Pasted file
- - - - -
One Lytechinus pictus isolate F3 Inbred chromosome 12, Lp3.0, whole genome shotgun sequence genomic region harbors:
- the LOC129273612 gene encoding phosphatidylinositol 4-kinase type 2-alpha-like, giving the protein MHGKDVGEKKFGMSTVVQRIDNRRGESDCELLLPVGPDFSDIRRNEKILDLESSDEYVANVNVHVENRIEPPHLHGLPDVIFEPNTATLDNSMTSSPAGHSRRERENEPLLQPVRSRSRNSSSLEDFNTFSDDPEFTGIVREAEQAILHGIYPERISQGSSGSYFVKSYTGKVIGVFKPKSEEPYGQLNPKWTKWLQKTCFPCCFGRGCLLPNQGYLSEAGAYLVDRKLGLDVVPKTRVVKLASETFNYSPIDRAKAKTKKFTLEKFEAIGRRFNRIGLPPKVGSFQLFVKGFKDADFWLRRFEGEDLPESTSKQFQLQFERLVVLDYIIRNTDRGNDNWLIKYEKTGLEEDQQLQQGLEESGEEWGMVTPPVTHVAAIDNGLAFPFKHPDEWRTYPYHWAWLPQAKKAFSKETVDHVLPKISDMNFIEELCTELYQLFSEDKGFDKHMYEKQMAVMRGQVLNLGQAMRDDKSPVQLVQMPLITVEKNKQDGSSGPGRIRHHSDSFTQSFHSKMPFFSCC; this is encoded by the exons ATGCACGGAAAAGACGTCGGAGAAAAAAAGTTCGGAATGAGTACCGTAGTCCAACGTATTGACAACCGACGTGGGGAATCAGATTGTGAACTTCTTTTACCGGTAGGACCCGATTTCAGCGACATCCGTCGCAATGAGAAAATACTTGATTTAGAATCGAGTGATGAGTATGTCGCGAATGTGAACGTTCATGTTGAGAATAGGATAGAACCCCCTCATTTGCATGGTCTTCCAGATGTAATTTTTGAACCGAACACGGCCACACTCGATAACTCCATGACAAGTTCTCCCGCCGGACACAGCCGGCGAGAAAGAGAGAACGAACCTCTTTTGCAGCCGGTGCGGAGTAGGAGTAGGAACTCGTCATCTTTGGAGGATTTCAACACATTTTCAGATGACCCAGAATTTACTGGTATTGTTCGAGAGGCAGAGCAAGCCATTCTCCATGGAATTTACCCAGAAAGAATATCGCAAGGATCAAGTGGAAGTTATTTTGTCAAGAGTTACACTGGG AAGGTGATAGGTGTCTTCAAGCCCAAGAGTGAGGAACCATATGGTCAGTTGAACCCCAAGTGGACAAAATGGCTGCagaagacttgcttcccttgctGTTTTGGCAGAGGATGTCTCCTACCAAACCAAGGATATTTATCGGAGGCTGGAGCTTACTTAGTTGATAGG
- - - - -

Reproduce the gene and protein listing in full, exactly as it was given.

One Lytechinus pictus isolate F3 Inbred chromosome 12, Lp3.0, whole genome shotgun sequence genomic region harbors:
- the LOC129273612 gene encoding phosphatidylinositol 4-kinase type 2-alpha-like, giving the protein MHGKDVGEKKFGMSTVVQRIDNRRGESDCELLLPVGPDFSDIRRNEKILDLESSDEYVANVNVHVENRIEPPHLHGLPDVIFEPNTATLDNSMTSSPAGHSRRERENEPLLQPVRSRSRNSSSLEDFNTFSDDPEFTGIVREAEQAILHGIYPERISQGSSGSYFVKSYTGKVIGVFKPKSEEPYGQLNPKWTKWLQKTCFPCCFGRGCLLPNQGYLSEAGAYLVDRKLGLDVVPKTRVVKLASETFNYSPIDRAKAKTKKFTLEKFEAIGRRFNRIGLPPKVGSFQLFVKGFKDADFWLRRFEGEDLPESTSKQFQLQFERLVVLDYIIRNTDRGNDNWLIKYEKTGLEEDQQLQQGLEESGEEWGMVTPPVTHVAAIDNGLAFPFKHPDEWRTYPYHWAWLPQAKKAFSKETVDHVLPKISDMNFIEELCTELYQLFSEDKGFDKHMYEKQMAVMRGQVLNLGQAMRDDKSPVQLVQMPLITVEKNKQDGSSGPGRIRHHSDSFTQSFHSKMPFFSCC; this is encoded by the exons ATGCACGGAAAAGACGTCGGAGAAAAAAAGTTCGGAATGAGTACCGTAGTCCAACGTATTGACAACCGACGTGGGGAATCAGATTGTGAACTTCTTTTACCGGTAGGACCCGATTTCAGCGACATCCGTCGCAATGAGAAAATACTTGATTTAGAATCGAGTGATGAGTATGTCGCGAATGTGAACGTTCATGTTGAGAATAGGATAGAACCCCCTCATTTGCATGGTCTTCCAGATGTAATTTTTGAACCGAACACGGCCACACTCGATAACTCCATGACAAGTTCTCCCGCCGGACACAGCCGGCGAGAAAGAGAGAACGAACCTCTTTTGCAGCCGGTGCGGAGTAGGAGTAGGAACTCGTCATCTTTGGAGGATTTCAACACATTTTCAGATGACCCAGAATTTACTGGTATTGTTCGAGAGGCAGAGCAAGCCATTCTCCATGGAATTTACCCAGAAAGAATATCGCAAGGATCAAGTGGAAGTTATTTTGTCAAGAGTTACACTGGG AAGGTGATAGGTGTCTTCAAGCCCAAGAGTGAGGAACCATATGGTCAGTTGAACCCCAAGTGGACAAAATGGCTGCagaagacttgcttcccttgctGTTTTGGCAGAGGATGTCTCCTACCAAACCAAGGATATTTATCGGAGGCTGGAGCTTACTTAGTTGATAGG